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Tremor - self-care

A tremor is a type of shaking in your body. Most tremors are in the hands and arms. But they may affect any body part, even your head or voice.

More About Tremors

For many people with a tremor, the cause is not found. Some types of tremors run in families. A tremor may also be part of a long-term brain or nerve disorder.

Some medicines can cause tremors. Talk with your health care provider if a medicine may be causing your tremor. Your provider may lower the dosage or switch you to another medicine. DO NOT change or stop any medicine before you talk with your provider.

You may not need treatment for your tremor unless it interferes with your daily life or is embarrassing for you.

Lifestyle Changes can Help

Most tremors become worse when you are tired.

  • Try not to do too much during the day.
  • Get enough sleep. Ask your provider about how you can change your sleep habits if you have problems sleeping.

Stress and anxiety can also make your tremor worse. These things may lower your stress level:

  • Meditation, deep relaxation, or breathing exercises
  • Reducing your caffeine intake

Alcohol use can also cause tremors. If it is the cause of your tremors, seek treatment and support. Your provider can help you find a treatment program that may help you stop drinking.

Managing Your Tremor Day-to-day

Tremors can worsen over time. They may begin to interfere with your ability to do your daily activities. To help in your day-to-day:

  • Buy clothes with Velcro fasteners instead of buttons or hooks.
  • Cook or eat with utensils that have larger handles that are easier to grip.
  • Drink from half-filled cups to avoid spilling.
  • Use straws to drink so you do not have to pick up your glass.
  • Wear slip-on shoes and use shoehorns.
  • Wear a heavier bracelet or watch. It may reduce a hand or arm tremor.

Medicines to Treat Tremors

Your provider may prescribe medicines to relieve your tremor symptoms. How well any medicine works may depend on your body and the cause of your tremor.

Some of these medicines have side effects. Tell your provider if you have these symptoms or any other symptoms you are concerned about:

  • Fatigue or drowsiness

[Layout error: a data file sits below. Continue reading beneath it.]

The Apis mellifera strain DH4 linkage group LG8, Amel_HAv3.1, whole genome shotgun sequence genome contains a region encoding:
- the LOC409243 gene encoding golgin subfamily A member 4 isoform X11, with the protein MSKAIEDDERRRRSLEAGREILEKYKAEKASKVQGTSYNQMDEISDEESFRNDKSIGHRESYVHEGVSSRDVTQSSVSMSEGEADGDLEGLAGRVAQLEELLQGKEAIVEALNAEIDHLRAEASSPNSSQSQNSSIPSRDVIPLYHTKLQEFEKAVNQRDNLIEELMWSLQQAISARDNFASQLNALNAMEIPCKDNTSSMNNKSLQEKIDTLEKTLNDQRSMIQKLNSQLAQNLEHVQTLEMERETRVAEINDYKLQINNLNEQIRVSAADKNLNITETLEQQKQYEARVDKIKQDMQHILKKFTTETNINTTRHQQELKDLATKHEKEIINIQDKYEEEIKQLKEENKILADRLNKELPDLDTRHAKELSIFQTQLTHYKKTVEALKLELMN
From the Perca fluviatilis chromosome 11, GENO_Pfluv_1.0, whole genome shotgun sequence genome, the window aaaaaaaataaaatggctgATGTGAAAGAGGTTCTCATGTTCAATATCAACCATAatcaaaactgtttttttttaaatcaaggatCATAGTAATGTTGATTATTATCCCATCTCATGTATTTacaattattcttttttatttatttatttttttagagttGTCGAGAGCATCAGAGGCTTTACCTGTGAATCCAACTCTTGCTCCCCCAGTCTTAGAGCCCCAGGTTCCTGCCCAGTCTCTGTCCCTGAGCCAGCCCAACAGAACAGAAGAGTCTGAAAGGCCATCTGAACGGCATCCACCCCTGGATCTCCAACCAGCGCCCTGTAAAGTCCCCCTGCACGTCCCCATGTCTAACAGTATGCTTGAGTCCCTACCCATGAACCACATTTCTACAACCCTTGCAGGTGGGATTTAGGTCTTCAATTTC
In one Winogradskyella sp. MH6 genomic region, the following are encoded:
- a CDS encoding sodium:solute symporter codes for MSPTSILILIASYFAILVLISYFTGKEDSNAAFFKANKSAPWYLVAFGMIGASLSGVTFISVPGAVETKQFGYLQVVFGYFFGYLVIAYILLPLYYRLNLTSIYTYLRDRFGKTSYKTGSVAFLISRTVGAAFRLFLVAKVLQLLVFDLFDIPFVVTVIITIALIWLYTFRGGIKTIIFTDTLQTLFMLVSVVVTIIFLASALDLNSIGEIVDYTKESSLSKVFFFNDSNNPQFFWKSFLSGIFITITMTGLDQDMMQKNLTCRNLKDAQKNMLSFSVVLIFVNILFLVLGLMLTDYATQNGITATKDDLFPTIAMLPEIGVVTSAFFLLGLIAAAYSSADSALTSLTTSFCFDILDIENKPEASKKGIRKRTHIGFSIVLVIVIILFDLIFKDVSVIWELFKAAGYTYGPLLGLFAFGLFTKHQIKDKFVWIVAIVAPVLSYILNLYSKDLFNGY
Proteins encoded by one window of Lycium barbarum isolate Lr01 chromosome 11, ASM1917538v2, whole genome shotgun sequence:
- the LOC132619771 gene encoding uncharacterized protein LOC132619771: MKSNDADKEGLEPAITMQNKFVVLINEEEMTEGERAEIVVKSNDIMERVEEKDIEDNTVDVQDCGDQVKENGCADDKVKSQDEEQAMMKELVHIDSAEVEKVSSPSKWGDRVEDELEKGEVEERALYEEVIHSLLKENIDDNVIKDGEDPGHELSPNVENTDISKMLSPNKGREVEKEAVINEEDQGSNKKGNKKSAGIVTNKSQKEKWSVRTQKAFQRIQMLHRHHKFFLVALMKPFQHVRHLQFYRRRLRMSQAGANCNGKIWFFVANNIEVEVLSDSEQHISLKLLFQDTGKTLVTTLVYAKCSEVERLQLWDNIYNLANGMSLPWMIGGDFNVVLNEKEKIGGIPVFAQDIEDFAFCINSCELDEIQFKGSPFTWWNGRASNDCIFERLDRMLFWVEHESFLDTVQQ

• Stuffy nose
  • Slow heart rate (pulse)
  • Wheezing or trouble breathing
  • Problems concentrating
  • Walking or balance problems
  • Nausea

When to Call the Doctor

Call your provider if:

  • Your tremor is severe and it interferes with your life.
  • Your tremor occurs with other symptoms, such as headache, weakness, abnormal tongue motion, muscle tightening, or other movements that you cannot control.
  • You are having side effects from your medicine.

Alternative Names

Shaking - self-care; Essential tremor - self-care; Familial tremor - self-care


Jankovic J, Lang AE. Diagnosis and assessment of Parkinson disease and other movement disorders. In: Daroff RB, Jankovic J, Mazziotta JC, Pomeroy SL, eds. Bradley's Neurology in Clinical Practice. 6th ed. Philadelphia, PA: Elsevier Saunders; 2016:chap 23.

Lang AE. Other movement disorders. In: Goldman L, Schafer AI, eds. Goldman's Cecil Medicine. 25th ed. Philadelphia, PA: Elsevier Saunders; 2016:chap 410.

Schneider SA, Deuschl G. The treatment of tremor. Neurotherapeutics. 2014:11(1);128-138. PMID: 24142589 www.ncbi.nlm.nih.gov/pubmed/24142589.

Review Date 5/21/2016

Updated by: Linda J. Vorvick, MD, Medical Director and Director of Didactic Curriculum, MEDEX Northwest Division of Physician Assistant Studies, Department of Family Medicine, UW Medicine, School of Medicine, University of Washington, Seattle, WA. Also reviewed by David Zieve, MD, MHA, Isla Ogilvie, PhD, and the A.D.A.M. Editorial team.

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